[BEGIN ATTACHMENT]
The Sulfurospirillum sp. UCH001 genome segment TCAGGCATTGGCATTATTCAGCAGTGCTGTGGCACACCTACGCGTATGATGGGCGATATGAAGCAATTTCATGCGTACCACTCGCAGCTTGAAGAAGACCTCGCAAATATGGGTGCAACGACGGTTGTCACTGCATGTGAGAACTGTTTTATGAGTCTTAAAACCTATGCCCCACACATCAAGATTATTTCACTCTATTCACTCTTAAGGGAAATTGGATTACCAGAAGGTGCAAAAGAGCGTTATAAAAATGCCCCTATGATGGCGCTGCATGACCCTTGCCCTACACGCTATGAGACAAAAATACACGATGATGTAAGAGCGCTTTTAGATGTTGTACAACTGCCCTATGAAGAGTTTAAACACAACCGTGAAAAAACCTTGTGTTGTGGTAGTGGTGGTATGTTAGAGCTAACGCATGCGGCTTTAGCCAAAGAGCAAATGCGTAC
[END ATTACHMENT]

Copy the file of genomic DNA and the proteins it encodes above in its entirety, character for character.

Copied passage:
The Sulfurospirillum sp. UCH001 genome segment TCAGGCATTGGCATTATTCAGCAGTGCTGTGGCACACCTACGCGTATGATGGGCGATATGAAGCAATTTCATGCGTACCACTCGCAGCTTGAAGAAGACCTCGCAAATATGGGTGCAACGACGGTTGTCACTGCATGTGAGAACTGTTTTATGAGTCTTAAAACCTATGCCCCACACATCAAGATTATTTCACTCTATTCACTCTTAAGGGAAATTGGATTACCAGAAGGTGCAAAAGAGCGTTATAAAAATGCCCCTATGATGGCGCTGCATGACCCTTGCCCTACACGCTATGAGACAAAAATACACGATGATGTAAGAGCGCTTTTAGATGTTGTACAACTGCCCTATGAAGAGTTTAAACACAACCGTGAAAAAACCTTGTGTTGTGGTAGTGGTGGTATGTTAGAGCTAACGCATGCGGCTTTAGCCAAAGAGCAAATGCGTAC